Imagine a cash-strapped school district having access to sophisticated laboratory equipment that allows students to conduct science experiments just like their counterparts in wealthier districts for a fraction of the cost. This "remote experimentation" option is currently being tested over the Internet at Columbia's Fu Foundation School of Engineering and Applied Science.
The application itself is quite simple, according to Professor Jordan Spencer, who this spring successfully used a site at a university in Norway for a refrigeration experiment conducted by engineering students at Columbia and is working with colleagues in other European countries to develop the project further.
Once an experimentation site is established all that is needed for others to take advantage of it are fast computer connections that provide access to the remote site over the Internet, a digital camera and common stepper motors, Spencer says. Beyond the computer costs, these other costs are minimal -- very good cameras can be purchased for hundreds of dollars, although top-of-the-line cameras can cost up to $4,000 -- and stepper motors cost less than $400 each.
Schools or other institutions could pool resources to establish an experimentation site, then rent "time" for other students to perform and monitor experiments on their computers over the Internet.
Spencer's concept is already a fact-of-life for many research astronomers and physicists. Astronomers around the world are renting time on the Hubble space telescope to view distant galaxies and physicists take advantage of atom smashers at various laboratories to conduct experiments from afar.
The Internet already provides opportunities for experimentation, Spencer noted. One site allows viewers to actually water a garden in Austria by computer, with water tubes that are driven by a simple stepper motor.
Spencer began thinking about the possibilities of remote experimentation after the attic of his home in New Jersey was invaded by what he thought were raccoons. A digital camera hooked up to a television allowed him to spy on the creatures while he was on campus teaching.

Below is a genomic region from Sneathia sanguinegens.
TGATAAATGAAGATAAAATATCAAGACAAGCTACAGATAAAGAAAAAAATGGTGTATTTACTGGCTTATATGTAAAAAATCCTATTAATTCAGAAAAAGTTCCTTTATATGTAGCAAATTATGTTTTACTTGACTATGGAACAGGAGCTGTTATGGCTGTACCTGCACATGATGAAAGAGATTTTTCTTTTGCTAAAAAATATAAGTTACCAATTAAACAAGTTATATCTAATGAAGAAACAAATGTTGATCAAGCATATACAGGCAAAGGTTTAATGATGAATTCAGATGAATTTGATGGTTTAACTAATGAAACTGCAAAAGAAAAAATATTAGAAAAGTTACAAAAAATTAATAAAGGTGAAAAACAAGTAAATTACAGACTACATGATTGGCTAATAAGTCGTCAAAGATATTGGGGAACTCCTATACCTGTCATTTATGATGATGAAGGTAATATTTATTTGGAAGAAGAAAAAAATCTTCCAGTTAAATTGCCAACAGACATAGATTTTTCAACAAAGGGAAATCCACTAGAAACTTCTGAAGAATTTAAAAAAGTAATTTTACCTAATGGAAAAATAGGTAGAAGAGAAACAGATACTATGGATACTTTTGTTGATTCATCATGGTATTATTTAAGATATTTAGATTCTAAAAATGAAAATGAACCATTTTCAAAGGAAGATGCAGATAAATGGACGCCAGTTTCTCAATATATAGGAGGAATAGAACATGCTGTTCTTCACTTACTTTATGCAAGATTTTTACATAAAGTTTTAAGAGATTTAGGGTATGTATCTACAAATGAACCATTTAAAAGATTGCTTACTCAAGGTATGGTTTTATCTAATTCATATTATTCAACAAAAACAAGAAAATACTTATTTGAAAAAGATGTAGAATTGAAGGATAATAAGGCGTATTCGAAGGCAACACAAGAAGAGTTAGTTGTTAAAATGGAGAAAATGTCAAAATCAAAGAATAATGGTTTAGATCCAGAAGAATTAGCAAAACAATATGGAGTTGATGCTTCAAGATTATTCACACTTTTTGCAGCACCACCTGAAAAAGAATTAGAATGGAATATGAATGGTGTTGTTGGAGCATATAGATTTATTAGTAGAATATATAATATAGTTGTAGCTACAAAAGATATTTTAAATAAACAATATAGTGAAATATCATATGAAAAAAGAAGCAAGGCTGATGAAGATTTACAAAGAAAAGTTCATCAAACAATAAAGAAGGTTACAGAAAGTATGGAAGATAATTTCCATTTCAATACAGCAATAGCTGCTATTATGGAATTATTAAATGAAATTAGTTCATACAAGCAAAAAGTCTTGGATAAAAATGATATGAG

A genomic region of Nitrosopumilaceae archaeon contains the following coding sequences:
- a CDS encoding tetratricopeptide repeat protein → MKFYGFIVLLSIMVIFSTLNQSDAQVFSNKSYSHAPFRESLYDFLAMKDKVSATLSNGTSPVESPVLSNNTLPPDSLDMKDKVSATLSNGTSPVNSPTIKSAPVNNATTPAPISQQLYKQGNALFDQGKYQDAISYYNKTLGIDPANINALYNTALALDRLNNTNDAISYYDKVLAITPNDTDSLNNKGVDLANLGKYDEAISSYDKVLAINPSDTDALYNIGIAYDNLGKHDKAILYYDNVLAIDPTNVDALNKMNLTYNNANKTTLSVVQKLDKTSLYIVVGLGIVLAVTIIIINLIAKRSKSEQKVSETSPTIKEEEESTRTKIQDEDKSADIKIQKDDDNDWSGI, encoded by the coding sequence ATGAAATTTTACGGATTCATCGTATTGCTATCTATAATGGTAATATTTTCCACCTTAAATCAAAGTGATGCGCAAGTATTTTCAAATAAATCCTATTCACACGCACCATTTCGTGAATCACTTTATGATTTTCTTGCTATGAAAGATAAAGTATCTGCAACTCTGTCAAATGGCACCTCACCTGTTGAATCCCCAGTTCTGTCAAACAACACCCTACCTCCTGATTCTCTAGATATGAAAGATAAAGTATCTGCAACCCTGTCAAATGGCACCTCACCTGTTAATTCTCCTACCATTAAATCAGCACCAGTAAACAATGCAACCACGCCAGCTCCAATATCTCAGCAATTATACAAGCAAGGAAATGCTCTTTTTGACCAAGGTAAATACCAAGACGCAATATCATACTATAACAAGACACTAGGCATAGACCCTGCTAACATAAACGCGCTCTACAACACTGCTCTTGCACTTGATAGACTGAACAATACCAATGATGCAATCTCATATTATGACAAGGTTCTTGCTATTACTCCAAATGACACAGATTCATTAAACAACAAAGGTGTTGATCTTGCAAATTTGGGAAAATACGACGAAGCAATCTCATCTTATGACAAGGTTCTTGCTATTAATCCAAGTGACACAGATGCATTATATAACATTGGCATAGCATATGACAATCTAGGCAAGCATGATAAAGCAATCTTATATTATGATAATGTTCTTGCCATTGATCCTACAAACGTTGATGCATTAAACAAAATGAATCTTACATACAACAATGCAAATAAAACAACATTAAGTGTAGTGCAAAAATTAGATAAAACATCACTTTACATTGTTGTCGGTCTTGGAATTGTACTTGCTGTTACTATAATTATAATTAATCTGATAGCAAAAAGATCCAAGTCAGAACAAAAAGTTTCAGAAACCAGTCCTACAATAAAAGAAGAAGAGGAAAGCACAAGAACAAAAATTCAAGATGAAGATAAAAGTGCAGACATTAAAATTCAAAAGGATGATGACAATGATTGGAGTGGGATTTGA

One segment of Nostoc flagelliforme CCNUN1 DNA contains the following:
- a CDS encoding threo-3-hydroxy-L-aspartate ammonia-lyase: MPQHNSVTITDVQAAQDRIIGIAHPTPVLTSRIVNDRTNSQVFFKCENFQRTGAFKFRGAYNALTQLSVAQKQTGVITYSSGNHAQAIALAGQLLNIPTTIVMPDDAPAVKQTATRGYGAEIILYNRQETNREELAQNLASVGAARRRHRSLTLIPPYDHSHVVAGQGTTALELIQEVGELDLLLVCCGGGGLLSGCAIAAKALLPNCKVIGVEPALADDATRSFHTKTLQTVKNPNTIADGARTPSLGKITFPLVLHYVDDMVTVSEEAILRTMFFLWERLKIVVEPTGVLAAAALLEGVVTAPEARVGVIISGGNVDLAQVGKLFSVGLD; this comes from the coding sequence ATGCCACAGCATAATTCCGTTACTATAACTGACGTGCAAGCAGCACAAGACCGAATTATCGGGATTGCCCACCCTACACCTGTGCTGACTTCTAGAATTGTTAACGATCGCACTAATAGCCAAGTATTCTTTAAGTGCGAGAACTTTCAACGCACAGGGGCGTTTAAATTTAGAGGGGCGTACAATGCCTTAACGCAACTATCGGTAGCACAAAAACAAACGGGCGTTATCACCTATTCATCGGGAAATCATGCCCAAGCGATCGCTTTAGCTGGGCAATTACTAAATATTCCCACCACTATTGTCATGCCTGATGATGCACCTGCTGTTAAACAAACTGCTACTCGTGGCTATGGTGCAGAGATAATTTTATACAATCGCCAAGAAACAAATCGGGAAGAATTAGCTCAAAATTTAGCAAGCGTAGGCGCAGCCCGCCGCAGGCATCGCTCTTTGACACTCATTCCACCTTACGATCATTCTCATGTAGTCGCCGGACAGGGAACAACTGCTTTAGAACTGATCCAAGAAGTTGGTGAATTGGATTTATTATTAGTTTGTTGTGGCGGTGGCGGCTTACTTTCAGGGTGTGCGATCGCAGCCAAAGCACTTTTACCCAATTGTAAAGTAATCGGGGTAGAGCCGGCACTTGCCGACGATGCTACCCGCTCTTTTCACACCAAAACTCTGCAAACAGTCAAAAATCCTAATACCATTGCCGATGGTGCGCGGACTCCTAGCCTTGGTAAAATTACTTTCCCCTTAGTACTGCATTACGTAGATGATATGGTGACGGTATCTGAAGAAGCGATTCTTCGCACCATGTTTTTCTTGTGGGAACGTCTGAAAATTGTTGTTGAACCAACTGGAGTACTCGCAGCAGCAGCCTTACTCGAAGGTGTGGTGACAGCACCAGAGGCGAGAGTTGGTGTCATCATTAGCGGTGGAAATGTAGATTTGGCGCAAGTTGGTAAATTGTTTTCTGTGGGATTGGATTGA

As a professor of chemical engineering who has run laboratories and supervised student experiments, he realized the remote option could save schools and colleges hundreds of thousands of dollars in the cost of setting up experiments, as well as space to devote to them and additional costs, like insurance.
"Certainly not everyone can invest $200,000 in equipment and have it sit there for three afternoons a week unused," he said.
Spencer understands there are some drawbacks and some experiments are not suited to being run remotely. "There's no question if you have Einstein at your shoulder showing you how to do an experiment, this is a better option," he says. "On the other hand, I ask some of my opponents: wouldn't you rather have students doing an experiment, than not at all?" He envisions other possibilities; for example, inner-city students could learn about ecosystems by interactive study of ponds or other natural areas over the Internet, where a camera is set up at the site.
Spencer also points out that the remote option is an advantage when safety is an issue, such as experiments that involve dangerous or flammable chemicals.
"Some of these experiments are highly dangerous but they can be excellent learning experiences. With the remote option, you eliminate much of the danger."